These Biden rules could be trashed by Trump

By Kevin Bogardus, Robin Bravender | 07/10/2024 01:31 PM EDT

Some priority regs — including climate standards for existing gas-fired power plants, curbs on lead and copper in drinking water, and heat protections for workers — could be doomed.

Former President Donald Trump gestures after speaking at a campaign rally.

Former President Donald Trump, the presumptive Republican presidential nominee, gestures after speaking at a campaign rally at Trump National Doral Miami on Tuesday in Doral, Florida. Rebecca Blackwell/AP

The Biden administration pushed out a flurry of major environmental rules early this year under a looming threat of rollbacks if former President Donald Trump clinches the White House in November’s election.

But some significant rules won’t get out the door in time to shield them from being reversed if Trump wins, a reality that was on stark display last week when the Biden administration released its plans for upcoming regulations.

Some priority rules started by the Biden administration — including climate standards for existing gas-fired power plants, a rule to limit lead and copper in drinking water, and an effort to protect workers from extreme heat — could be doomed.


“Everything is vulnerable should the administration flip,” said Brett Hartl, government affairs director at the Center for Biological Diversity.

Regulations completed later this year could be unraveled by Trump and Congress under the Congressional Review Act, which allows lawmakers and a sympathetic White House to undo recent rules. And a second Trump administration could freeze pending rules upon taking office.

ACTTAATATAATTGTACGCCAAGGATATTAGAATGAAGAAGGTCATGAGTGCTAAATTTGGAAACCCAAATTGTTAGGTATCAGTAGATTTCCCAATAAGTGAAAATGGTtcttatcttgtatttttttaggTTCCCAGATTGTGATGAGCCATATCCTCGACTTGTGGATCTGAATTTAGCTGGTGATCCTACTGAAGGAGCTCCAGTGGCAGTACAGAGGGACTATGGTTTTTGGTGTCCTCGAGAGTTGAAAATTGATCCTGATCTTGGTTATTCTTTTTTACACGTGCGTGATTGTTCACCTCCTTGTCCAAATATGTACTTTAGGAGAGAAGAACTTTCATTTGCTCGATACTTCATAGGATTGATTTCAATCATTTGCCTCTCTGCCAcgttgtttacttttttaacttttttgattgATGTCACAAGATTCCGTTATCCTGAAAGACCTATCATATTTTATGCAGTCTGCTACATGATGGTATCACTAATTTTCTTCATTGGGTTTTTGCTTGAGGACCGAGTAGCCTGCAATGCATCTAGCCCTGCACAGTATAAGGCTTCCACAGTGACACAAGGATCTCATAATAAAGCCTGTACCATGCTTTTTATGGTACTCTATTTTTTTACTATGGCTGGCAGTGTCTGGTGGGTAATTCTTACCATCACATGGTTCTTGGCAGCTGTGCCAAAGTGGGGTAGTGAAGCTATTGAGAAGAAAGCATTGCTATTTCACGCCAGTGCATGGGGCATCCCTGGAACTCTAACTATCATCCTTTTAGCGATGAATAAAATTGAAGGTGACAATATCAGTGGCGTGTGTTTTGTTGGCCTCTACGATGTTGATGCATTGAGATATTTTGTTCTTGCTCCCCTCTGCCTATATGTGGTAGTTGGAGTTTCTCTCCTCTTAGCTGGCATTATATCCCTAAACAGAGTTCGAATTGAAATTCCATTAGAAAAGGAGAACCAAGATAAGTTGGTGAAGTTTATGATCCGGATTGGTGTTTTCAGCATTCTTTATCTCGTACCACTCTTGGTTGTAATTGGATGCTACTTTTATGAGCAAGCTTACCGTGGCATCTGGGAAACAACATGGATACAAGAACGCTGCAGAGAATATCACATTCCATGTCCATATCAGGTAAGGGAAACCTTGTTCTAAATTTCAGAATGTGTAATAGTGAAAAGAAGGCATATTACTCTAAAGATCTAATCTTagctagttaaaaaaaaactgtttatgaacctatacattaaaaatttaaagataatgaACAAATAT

“Anything that’s not finalized, in theory they’ll just withdraw,” Hartl said.

Conservatives are feeling hopeful about the prospects of Trump regaining the White House following the recent presidential debate and calls from some Democrats to replace Biden as the nominee. And many are optimistic about the chances for curtailing agencies’ regulatory reach in the aftermath of a major Supreme Court ruling this spring that overturned the so-called Chevron doctrine.

Within conservative circles, there are discussions about “if things change and go our way — meaning President Trump gets in — then how can we use this to implement a smaller-government vision,” said Mandy Gunasekara, who served as EPA’s chief of staff during the Trump administration.

Spring rule rally is over

With the prospect of another Trump administration looming over Biden’s regulatory agencies, executive branch officials have hustled to ensure that some of their top-priority rules were completed by this spring.

Earlier this year, Biden’s agencies finished a series of significant regulations, including a high-stakes power plant rule on climate pollution, a policy governing conservation of public lands and drinking water standards for some members of the “forever chemicals” family known as per- and polyfluoroalkyl substances, or PFAS.

“A lot of the big rules that we were watching did get out,” said Matthew Davis, vice president of federal policy at the League of Conservation Voters.

“They’ve been doing a lot of hard work to clean up our air and our water and our land and clean up our climate, and protect us from toxic chemicals,” Davis said. But “there is still more work to do.”

Biden’s regulators aren’t finished.

Vicki Arroyo, who leads EPA’s policy shop, said in an interview with E&E News last month before the latest regulatory agenda was released that the agency expected its forthcoming regulations would be picked over by critics.

“Obviously, different rules will in various people’s minds be more or less scrutinized. Some of them have not just statutory deadlines, but also court deadlines,” Arroyo said. “The spring agenda will be our statement of when we believe those rules will be coming out.”

A White House spokesperson declined to comment for this story.

Some rules that are still pending might get axed or overhauled if Trump wins. It’s happened before.

In 2017, Trump and his allies used the CRA to unwind more than a dozen of the Obama administration’s rules that hadn’t yet been finalized. Moreover, recent decisions from the Supreme Court could now make it even easier for opponents of the Biden administration’s rules to overturn final regulations in court.